PONTIAC — Failing to advance from last year's state swim meet 100-yard backstroke preliminaries by nine hundredths of a second would have crushed the spirit of some.
When it happened to Pontiac High School's Brett Spires, the Michigan State recruit made an honest assessment: everyone involved got what they’d earned.
"It wasn't a good race for me," he confessed. "I just didn't feel good. I messed up on my turn. I messed up on my start.
"So, yes I was disappointed I didn't make the top 12. If I would have made it, I would have been surprised. I knew those (12) guys worked hard for it. It wasn't like I felt I should have been there and they shouldn't.”
Among the worst things about that near miss — besides denying Pontiac its first state swimming medal — was the doubt it produced. Was that as fast as Spires could go?
The answer came a few weeks later in a club meet when he sped a lifetime best of 51.24 seconds, well under his state time of 51.83. His Pontiac High School record of 51.72 set last season ranks fifth in Pantagraph area history.
Despite the fatigue of twice-a-day training this season, he has managed an area-leading 52.10, which ranks seventh statewide. The state qualifying standard for the Feb. 17 Normal Community Sectional is 53.32.
"I'm pretty fast compared to how I was last year," Spires said. "I feel like I'm in a really good place with more time to drop in the future."
Spires, who placed 26th at state as a sophomore, believes his familiarity with that atmosphere will settle his nerves for the Feb. 23-24 state meet at Evanston.
"I think I'll be better at state, be more calm," he said. "I just get so worked up. I get a little too on edge at state."
The 5-foot-10, 165-pounder also holds school records of 1:50.60 in the 200 freestyle, 2:03.59 in the 200 individual medley, 49.31 in the 100 freestyle, 53.98 in the 100 butterfly and 5:01.10 in the 500 freestyle.
"I've been good at the back since I started in a summer league 10 years ago," Spires said. "I've got big shoulders and a small waist. I'm built for it I guess."
Pontiac coach Mike Lucas says Spires is especially fast underwater.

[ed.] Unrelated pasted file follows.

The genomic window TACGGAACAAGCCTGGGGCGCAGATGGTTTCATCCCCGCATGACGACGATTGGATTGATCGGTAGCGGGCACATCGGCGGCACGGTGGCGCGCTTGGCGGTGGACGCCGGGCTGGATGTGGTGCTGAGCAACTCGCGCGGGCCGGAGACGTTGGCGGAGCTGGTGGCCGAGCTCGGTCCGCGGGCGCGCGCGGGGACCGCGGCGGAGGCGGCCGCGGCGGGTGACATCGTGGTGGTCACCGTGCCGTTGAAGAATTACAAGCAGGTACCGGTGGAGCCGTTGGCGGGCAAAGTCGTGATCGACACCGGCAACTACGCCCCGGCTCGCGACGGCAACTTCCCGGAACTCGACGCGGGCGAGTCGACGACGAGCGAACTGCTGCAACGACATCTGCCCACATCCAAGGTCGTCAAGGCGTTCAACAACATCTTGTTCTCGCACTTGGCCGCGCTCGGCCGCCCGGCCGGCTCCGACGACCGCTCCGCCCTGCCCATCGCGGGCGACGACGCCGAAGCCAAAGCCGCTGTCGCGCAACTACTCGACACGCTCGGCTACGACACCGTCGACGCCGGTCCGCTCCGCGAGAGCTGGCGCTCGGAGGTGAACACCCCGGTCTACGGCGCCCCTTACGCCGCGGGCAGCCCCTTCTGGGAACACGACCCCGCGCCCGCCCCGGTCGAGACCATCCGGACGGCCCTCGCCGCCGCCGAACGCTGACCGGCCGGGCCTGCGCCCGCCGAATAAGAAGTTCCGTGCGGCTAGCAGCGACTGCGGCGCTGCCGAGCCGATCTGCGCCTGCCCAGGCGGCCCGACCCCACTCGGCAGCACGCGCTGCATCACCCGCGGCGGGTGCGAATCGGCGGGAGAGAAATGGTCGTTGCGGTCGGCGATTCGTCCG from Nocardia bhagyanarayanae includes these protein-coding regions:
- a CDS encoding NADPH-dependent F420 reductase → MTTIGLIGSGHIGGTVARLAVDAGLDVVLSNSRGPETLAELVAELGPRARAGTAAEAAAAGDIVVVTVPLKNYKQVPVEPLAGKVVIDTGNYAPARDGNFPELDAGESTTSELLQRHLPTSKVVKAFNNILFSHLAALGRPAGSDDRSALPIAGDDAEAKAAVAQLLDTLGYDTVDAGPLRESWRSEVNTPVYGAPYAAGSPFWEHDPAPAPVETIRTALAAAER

“His stroke is very efficient,” added Lucas. “He’s got great flexibility in his ankles and that’s a contributing factor. He’s able to keep his body in a very good position.”
Spires, who will major in computer science, chose Michigan State after also looking at Iowa and Miami of Ohio.
"The coaching staff, even when I started talking to them, was unbelievably supportive compared to all of the other coaches I was talking to," he said. "I felt it was the best choice overall for me."
Lucas sees Michigan State as a good fit for Spires.
“I think a lot of people would be intimidated by the workload he’s going to have to endure,” Lucas said. “I think he’s actually looking forward to it.”
Last fall, Spires began training with the Bloomington-Normal Swim Club and Coach Bob Loy. The club gave Spires quality training partners. In Pontiac, he has no peers, but he doesn't view that as a detriment.
"Even though they may not be as fast as I am, they are still trying as hard as they can," he said. "So it's fun to see in what ways we can challenge each other."
In between sets, it’s not unusual for Spires to cheer on teammates.
“He loves to jump in there and encourage,” Lucas said. “He also likes to jump in there and teach whenever he can. It’s not uncommon for me to make use of his swimming IQ. Some coaches might think that’s a bad choice, but I don’t.”
Spires has fun working with Lucas, who also coaches cross country and track.
“Mike’s a great guy,” Spires said. “He’s given so much to the team. He’s honestly one of the best coaches you could have for a high school team.”
Lucas calls Spires the best swimmer in school history. In the sectional, Spires will also likely be in the 100 butterfly, the 200 medley relay and the 400 freestyle relay.
“I know that a big swim, once he tapers, is going to happen,” said Lucas, who remembers how disappointed Spires was at last year’s state meet.
“The good thing is he didn’t become demoralized and stop working. For some athletes, that would have derailed them."
Now the fact of the matter is 12 men will medal in the state meet backstroke and each will have to earn it. Spires can live with that.